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Echo society issues rules for carotid ultrasound


Stenosis of 75% or greater indicates aggressive treatment in consensus statement for clinical pratice

The American Society of Echocardiography has issued a new consensus statement to aid physicians in interpreting and responding to results of carotid artery ultrasound. The guidelines set stenosis degree of 75% or greater as the threshold for aggressive treatment.

Carotid ultrasound has been used as a research tool for more than two decades and is increasingly turning into an established clinical practice. The ASE consensus statement provides standards for patient selection, scanning protocol, and interpretation to guide doctors on proper patient selection and management decisions. It provides specific guidance for detecting early atherosclerotic plaques and increased carotid intima-media thickness (CIMT). The document, however, recommends skipping imaging unless the results would be expected to alter therapy.

These guidelines will help physicians feel more confident recommending aggressive preventive therapies if ultrasound reveals the walls of the carotid arteries are thicker than cutoff points established for patients of similar age, sex, and race. They also provide recommendations for training and certification of sonographers and sonologists.

The document sets 75% stenosis as the threshold at which aggressive treatment should be undertaken. Those who have CIMT greater than that level established for patients of similar age, sex, and race are considered to be at increased cardiovascular risk.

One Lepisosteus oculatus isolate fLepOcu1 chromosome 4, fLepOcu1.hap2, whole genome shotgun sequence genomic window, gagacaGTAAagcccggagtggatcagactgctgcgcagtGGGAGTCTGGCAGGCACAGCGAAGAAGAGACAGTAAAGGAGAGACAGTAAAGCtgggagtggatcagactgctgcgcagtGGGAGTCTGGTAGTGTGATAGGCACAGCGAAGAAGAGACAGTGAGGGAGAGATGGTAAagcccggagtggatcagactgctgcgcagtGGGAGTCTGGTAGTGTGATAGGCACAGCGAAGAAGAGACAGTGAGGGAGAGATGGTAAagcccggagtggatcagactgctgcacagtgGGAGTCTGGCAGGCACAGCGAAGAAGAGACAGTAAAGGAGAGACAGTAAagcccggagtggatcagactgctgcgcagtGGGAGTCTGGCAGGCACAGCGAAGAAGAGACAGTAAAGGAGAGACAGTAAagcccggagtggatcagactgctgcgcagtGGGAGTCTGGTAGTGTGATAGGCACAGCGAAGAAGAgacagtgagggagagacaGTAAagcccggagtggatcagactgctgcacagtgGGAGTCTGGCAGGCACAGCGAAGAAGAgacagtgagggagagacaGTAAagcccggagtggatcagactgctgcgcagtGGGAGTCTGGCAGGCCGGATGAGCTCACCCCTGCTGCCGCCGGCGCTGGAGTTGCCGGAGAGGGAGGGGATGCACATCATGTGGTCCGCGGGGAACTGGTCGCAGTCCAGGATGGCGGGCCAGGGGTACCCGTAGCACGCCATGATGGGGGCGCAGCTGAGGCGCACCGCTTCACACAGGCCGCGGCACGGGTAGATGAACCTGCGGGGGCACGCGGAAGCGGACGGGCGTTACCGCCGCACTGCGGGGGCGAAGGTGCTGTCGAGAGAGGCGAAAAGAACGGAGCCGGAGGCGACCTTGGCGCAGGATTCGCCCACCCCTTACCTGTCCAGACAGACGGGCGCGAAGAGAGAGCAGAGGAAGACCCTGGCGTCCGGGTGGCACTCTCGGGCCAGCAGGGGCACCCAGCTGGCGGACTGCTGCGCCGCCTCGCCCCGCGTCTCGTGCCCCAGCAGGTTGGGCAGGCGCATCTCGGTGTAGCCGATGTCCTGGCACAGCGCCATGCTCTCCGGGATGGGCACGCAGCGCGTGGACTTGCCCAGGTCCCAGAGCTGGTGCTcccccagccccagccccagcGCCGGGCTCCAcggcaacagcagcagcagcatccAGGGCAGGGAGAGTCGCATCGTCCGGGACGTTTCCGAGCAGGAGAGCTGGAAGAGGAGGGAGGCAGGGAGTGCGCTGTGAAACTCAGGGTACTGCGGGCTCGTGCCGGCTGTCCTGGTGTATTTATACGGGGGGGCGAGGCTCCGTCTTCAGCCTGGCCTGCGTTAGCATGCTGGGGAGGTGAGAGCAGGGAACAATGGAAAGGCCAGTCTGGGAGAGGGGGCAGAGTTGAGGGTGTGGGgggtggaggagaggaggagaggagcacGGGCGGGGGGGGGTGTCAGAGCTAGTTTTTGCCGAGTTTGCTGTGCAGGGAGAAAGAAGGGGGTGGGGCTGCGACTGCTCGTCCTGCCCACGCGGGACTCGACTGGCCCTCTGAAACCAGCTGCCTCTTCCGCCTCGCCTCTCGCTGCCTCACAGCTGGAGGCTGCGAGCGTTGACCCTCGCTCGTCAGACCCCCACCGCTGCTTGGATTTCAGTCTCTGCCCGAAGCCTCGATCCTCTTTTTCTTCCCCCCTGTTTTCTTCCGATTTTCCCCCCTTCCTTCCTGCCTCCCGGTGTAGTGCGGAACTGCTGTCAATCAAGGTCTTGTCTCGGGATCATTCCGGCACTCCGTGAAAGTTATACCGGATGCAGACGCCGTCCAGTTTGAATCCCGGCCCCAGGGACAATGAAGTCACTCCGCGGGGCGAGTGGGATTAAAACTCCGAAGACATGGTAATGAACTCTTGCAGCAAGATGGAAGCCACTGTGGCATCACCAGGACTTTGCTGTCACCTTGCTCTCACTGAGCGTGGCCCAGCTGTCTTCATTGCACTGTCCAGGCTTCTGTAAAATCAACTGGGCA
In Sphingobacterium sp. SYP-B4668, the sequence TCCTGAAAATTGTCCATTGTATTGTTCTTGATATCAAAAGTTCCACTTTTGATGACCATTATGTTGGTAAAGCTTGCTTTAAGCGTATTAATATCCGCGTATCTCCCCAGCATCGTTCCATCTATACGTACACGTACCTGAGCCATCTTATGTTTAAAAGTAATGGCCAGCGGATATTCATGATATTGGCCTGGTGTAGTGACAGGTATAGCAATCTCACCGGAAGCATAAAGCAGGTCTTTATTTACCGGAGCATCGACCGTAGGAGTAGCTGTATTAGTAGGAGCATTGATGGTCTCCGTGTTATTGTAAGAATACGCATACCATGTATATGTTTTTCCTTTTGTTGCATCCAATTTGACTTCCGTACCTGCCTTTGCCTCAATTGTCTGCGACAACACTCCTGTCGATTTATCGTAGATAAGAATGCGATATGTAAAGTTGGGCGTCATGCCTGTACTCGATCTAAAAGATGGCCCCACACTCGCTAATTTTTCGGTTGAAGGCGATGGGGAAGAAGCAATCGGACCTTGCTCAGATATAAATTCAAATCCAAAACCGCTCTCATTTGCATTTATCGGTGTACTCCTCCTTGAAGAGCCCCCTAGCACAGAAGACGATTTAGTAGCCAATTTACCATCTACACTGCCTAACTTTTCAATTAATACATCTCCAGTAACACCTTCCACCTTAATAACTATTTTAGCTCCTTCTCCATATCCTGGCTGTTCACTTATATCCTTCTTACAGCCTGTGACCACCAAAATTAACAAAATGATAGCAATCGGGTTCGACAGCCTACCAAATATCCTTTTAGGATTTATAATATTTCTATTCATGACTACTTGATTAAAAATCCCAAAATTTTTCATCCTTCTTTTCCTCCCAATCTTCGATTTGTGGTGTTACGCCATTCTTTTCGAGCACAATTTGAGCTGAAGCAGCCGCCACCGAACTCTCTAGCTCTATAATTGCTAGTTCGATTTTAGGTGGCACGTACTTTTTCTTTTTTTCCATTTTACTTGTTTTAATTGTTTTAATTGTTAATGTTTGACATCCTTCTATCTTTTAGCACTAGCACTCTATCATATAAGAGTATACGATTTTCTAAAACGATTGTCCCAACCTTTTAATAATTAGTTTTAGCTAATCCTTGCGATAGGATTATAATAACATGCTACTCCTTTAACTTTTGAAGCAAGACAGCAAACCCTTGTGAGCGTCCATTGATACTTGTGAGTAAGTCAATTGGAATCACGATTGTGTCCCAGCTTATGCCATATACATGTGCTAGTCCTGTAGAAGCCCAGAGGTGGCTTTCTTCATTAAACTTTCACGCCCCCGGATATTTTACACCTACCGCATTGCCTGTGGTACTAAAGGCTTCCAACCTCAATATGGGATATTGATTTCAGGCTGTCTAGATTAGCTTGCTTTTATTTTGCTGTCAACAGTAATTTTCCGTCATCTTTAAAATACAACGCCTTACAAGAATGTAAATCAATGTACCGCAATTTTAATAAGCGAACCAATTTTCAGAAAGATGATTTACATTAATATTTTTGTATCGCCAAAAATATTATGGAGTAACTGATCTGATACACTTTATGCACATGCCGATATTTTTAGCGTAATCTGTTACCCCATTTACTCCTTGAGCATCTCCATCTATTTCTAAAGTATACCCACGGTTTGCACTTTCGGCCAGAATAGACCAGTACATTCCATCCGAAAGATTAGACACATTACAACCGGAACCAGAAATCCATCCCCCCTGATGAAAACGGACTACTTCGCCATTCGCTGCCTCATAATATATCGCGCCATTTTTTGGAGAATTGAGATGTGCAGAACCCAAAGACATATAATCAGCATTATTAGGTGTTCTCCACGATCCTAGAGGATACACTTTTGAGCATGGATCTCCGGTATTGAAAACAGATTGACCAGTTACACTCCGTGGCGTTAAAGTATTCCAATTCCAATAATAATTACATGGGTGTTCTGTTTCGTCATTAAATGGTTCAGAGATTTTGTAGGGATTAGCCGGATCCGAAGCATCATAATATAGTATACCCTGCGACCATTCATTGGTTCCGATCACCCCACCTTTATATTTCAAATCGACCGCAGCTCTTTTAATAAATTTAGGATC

There is a great interest in identifying patients who don’t have symptoms of heart and blood vessel disease but who are at higher risk than they may appear. Having a safe, noninvasive approach for diagnosing early arterial disease and revealing potential heart disease will give doctors and patients the information they need to select the best treatment options, said Dr. James H. Stein, a cardiologist at the University of Wisconsin School of Medicine and Public Health.

Patients who may benefit from this test include those who:

Σ  are clinically determined to be at intermediate risk for a heart attack or cardiac death in the next 10 years;

Σ  have a family history of premature cardiovascular disease in a close relative;

Σ  have significant abnormalities in one or more known cardiovascular risk factors, such as young patients with genetic cholesterol disorders or heavy smokers; or

Σ  are female and under 60 with at least two cardiovascular risk factors.

Despite carotid ultrasound’s proven value, the ASE is not recommending routine use of the procedure for all patients. The guidelines are designed to help physicians narrow their patient selection criteria to include those who will benefit most, said Stein, who is also the lead author of the ASE consensus statement.

“Carotid ultrasound to measure wall thickness and look for early plaques is most useful when other clinical information puts patients on the borderline between needing aggressive therapy and following a more standard approach,” he said.

The consensus panel recommended a comprehensive scan of all segments of both carotid arteries to look for the presence of plaques, as well as imaging of the far walls of each common carotid artery so CIMT can be measured. The presence of carotid plaque or increased CIMT is a marker of increased risk of heart attack, stroke, or death from cardiovascular disease.

The consensus statement was also endorsed by the Society for Vascular Medicine. The full document is available at the ASE-sponsored website at www.seemyheart.org

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